The dramatic ever characterized Burkhalter: she was known to hail a train to stop for her to board when she had missed it at a station. She adopted an Indian daughter Dilasie. Missioners, Indians, and students valued Burkhalter’s administrative skills, for elementary or seminary-level schools. Her “energy and vivid, dramatic methods of teaching” were often recalled.69
Blanche Sell (MC) wrote several times to family and friends about her deep, abiding friendship with a Jain family named Shah.70 Ever open to their possible conversion, she never relinquished the friendship because of their strong loyalty to another religion. The mother, “so full of love,” asked her sons to read Jain scriptures for her. Sell writes of often praying with her. When Sell accompanied her to a hospital via ambulance, Mrs. Shah asked the driver to stop at a Hindu temple so that she could offer a small sacrifice to the image. She died calling out, “Paras Ram.”
Sell wrote her conviction: “I will not manipulate or demand that they convert. . . . Although I believe that Christ is the way to salvation, I cannot judge another . . . I can never hold a grudge . . . I do not need to defend myself or prove that I’m right.”71 A doctor son of Mrs. Shah closed a letter to Blanche requesting information about medical supplies, “With prayers, Yours Always.” Believing that “there are many ways to believe in God,” he read the New English Bible that Sell gave him because “his one mother is Christian.”72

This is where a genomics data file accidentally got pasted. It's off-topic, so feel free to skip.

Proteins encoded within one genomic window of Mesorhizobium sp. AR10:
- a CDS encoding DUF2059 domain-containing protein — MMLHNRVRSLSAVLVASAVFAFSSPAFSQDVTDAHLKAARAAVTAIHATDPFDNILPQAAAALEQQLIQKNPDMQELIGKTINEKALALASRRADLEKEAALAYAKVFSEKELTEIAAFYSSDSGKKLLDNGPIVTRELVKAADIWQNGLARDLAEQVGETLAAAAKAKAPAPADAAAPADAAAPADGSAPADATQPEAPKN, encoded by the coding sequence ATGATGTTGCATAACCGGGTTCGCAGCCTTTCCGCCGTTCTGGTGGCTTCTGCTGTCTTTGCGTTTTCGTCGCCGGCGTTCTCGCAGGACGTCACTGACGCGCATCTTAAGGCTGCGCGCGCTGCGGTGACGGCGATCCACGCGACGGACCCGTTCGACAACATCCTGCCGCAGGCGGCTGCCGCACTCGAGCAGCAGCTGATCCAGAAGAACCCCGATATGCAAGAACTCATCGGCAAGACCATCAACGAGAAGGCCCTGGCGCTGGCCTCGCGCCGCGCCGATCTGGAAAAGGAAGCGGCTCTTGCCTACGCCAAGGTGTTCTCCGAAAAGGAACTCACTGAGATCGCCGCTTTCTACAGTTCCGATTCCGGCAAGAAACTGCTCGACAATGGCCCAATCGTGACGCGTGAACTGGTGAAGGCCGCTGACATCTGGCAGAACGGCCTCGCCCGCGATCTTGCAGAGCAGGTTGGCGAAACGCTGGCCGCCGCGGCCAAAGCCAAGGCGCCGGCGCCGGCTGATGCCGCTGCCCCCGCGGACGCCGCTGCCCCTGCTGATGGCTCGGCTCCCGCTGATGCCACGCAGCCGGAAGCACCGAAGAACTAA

Two accounts from more current experience in Kansas conclude this article. Having worked in Union Biblical Seminary, an ecumenical school that Mennonites attend in India, Tina Block (GC) welcomed a Hindu Indian woman arriving to study at Wichita State University. Their friendship deepened. While the Hindu woman earned a master’s degree in city planning, she valued time spent with Tina. She observed and discussed details from an abundance of pillows on a bed to prayer before meals and worship at church. Tina too learned: about fatalism when the guest’s best friend was killed, about Indian family adjustments when her friend married a man of lower caste than she, about living one’s faith without “pushing” another to change her religious loyalty.73
LaVonne Godwin Platt (GC) worked in service projects in Indian villages in the mid-1950s with a Hindu friend. Bela Banerjee. Platt describes Bela as a “dear friend” to many, as fluent in Indian languages, and as skilled with “treating patients, delivering babies, teaching health workers, and visiting with villagers.” Platt also writes of Bela’s final visit to the United States and Canadian friends in 1992.74 When faithful Hindu Bela died in Platt’s living room, they acquired authorization from her family in India for cremation. They planned a memorial service in harmony with Hindu tradition, incorporating a garland of marigolds, an oil lamp with incense, a coconut, tape recordings of Indian songs, plus poems and music by noted poet Rabindranath Tagore. Dwight Platt later delivered Bela’s cremains to be scattered in the Ganges River.
Culture, change and conversion, all part of pluralism, are both revealed and lie behind the scene in this manuscript. More Mennonite voices regarding Hinduism—as from United Mission to Nepal or Mennonite Central Committee workers beyond Kolkata, committed missioners, and academic professors—deserve extended hearing. More reporting from the author’s bibliography will follow. What diverse Mennonites have experienced and written from living among or study of ever-complex Hindu thought and practice is a gift to treasure. All who live with and learn from diverse religions, all who need neither to apologize for nor misrepresent personal loyalty, have insight to share. To better understand the “God of all nations” will enhance Anabaptist witness for years to come.